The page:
Struggle Between the Right and Left Hands

Oxford May 2013

Oxford May 2013

The first is Dorothy Day’s views expressed around the time of World War II (1939 – 1945):

One of Dorothy’s main themes was that the works of mercy – all that we do for the most vulnerable members of society – are the polar opposite of the works of war. Why undo with your left hand what you do with your right? Clothing the naked one day – and burning them alive the next? Giving drink to the thirsty on Monday, only to destroy the water works on Tuesday? Housing the homeless, then incinerating the city? The Catholic Worker way, Dorothy said again and again, was the way of the Cross, not the way of the crucifiers. “War is the continuing passion of Christ,” she wrote, “and Christ did not come down from the Cross to defend Himself.”

~ All is Grace: A Biography of Dorothy Day by Jim Forest (page 158)

The second is the view of Peter Buffett (Warren Buffett’s son) via an op-ed in The New York Times a few days ago:

Because of who my father is, I’ve been able to occupy some seats I never expected to sit in. Inside any important philanthropy meeting, you witness heads of state meeting with investment managers and corporate leaders. All are searching for answers with their right hand to problems that others in the room have created with their left. There are plenty of statistics that tell us that inequality is continually rising. At the same time, according to the Urban Institute, the nonprofit sector has been steadily growing. Between 2001 and 2011, the number of nonprofits increased 25 percent. Their growth rate now exceeds that of both the business and government sectors. It’s a massive business, with approximately $316 billion given away in 2012 in the United States alone and more than 9.4 million employed.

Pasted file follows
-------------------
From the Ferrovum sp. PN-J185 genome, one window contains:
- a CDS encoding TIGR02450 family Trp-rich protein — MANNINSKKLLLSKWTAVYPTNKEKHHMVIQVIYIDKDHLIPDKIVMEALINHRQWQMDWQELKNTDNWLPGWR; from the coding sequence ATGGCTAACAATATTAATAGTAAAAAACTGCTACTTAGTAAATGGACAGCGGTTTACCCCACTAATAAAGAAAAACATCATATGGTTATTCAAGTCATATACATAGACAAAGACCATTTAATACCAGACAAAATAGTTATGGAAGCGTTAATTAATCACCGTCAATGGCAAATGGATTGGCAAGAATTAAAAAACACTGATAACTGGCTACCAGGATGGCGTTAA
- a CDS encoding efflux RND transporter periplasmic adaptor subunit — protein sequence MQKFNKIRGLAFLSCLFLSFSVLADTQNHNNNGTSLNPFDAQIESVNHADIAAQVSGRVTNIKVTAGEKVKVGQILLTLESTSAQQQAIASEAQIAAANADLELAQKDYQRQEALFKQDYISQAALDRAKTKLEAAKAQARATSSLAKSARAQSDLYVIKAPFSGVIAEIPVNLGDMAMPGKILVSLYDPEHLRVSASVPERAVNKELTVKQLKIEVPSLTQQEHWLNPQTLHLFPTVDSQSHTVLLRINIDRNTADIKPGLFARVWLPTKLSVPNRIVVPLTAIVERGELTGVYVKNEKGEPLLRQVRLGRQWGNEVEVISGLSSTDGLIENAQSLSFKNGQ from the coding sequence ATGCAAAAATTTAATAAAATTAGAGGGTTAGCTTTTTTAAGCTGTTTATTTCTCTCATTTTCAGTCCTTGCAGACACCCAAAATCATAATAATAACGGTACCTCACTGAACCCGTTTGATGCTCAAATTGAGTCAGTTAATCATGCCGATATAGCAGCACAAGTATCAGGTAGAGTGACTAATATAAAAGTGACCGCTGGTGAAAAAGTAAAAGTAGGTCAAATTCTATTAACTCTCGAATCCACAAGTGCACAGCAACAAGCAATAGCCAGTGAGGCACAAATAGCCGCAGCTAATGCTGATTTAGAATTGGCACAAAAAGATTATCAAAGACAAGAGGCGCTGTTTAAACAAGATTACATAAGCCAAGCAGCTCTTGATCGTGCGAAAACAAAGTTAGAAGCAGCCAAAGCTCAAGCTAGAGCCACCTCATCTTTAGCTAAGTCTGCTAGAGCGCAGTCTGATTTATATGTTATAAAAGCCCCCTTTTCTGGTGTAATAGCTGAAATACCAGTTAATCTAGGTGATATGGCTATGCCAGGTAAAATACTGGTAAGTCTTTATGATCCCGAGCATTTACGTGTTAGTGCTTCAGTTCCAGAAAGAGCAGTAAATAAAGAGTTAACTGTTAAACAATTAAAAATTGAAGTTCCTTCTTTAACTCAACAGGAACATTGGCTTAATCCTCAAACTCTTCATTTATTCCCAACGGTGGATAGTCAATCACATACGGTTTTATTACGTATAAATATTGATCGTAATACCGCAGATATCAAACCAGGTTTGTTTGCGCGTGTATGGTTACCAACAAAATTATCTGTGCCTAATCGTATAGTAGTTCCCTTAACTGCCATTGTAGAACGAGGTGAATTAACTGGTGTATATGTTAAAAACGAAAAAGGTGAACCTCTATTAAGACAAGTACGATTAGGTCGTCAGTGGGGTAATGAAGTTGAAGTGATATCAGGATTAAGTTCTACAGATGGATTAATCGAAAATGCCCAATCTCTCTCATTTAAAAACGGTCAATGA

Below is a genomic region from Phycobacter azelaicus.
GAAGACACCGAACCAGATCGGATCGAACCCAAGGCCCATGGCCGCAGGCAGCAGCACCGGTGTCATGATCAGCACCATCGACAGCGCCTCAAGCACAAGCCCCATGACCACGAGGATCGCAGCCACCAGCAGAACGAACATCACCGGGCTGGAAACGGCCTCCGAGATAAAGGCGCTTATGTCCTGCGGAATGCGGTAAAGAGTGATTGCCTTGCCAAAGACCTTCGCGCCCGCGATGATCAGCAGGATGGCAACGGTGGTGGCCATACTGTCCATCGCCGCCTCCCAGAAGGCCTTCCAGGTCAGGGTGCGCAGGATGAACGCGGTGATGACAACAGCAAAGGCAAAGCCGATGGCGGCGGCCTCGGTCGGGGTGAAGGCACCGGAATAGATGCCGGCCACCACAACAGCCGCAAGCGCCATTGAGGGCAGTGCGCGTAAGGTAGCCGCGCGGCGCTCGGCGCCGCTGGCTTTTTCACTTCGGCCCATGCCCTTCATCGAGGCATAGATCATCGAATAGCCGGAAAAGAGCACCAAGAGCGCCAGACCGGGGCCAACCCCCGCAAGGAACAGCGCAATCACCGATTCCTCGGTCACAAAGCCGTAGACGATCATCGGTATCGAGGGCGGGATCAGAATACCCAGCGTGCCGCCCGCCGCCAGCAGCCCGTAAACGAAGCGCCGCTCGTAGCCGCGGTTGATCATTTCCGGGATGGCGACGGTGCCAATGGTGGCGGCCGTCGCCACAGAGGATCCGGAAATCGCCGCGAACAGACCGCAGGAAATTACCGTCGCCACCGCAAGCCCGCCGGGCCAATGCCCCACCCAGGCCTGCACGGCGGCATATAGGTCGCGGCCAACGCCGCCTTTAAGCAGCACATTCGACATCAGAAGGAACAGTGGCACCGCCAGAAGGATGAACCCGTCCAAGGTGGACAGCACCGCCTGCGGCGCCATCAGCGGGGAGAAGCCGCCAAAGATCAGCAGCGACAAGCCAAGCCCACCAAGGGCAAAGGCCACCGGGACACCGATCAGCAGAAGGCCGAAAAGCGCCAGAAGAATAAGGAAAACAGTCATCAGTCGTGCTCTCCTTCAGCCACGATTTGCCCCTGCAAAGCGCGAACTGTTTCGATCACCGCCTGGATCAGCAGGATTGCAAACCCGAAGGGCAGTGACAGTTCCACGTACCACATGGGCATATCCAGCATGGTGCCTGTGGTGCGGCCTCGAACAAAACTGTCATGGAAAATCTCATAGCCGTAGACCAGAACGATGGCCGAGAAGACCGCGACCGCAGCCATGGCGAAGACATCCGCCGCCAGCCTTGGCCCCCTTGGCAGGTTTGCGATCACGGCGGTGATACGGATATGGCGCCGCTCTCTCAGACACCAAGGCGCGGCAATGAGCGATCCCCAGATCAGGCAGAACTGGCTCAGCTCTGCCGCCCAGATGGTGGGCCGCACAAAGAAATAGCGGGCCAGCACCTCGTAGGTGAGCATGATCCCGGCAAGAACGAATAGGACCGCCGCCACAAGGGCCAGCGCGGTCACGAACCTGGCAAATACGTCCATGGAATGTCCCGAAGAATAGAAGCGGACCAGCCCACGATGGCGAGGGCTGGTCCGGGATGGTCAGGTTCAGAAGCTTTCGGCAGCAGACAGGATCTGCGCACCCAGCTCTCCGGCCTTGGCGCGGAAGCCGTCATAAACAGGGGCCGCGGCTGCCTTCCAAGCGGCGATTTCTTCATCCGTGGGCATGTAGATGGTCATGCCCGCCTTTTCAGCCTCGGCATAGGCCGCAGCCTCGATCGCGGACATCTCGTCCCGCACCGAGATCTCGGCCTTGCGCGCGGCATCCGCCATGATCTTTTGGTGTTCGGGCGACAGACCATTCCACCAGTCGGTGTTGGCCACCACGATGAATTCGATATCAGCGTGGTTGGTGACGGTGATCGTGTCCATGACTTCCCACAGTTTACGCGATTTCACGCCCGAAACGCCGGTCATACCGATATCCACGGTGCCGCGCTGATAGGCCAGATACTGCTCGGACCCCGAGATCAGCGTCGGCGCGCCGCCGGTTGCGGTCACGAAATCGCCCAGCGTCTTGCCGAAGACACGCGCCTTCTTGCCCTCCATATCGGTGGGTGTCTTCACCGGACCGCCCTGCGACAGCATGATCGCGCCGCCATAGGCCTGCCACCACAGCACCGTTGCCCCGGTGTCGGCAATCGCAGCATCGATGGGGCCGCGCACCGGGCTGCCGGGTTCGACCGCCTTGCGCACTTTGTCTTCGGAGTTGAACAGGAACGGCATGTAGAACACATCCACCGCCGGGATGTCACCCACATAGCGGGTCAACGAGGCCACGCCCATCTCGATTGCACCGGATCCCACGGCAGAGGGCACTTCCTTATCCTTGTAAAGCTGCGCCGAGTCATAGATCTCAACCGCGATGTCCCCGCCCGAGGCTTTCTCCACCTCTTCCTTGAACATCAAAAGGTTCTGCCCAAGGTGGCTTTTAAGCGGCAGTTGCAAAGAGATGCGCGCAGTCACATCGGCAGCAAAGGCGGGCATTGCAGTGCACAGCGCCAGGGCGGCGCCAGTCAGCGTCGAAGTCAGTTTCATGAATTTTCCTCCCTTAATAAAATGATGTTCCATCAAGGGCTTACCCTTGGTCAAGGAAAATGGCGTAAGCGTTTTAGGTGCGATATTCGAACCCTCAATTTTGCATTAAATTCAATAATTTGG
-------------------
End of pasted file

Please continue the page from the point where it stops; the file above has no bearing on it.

As more lives and communities are destroyed by the system that creates vast amounts of wealth for the few, the more heroic it sounds to “give back.” It’s what I would call “conscience laundering” — feeling better about accumulating more than any one person could possibly need to live on by sprinkling a little around as an act of charity.

~ The Charitable-Industrial Complex by Peter Buffett, The New York Times, Published: July 26, 2013

And so the struggle between the right and left hands continues. Through decades and centuries…

This entry was posted in Social Change and tagged . Bookmark the permalink.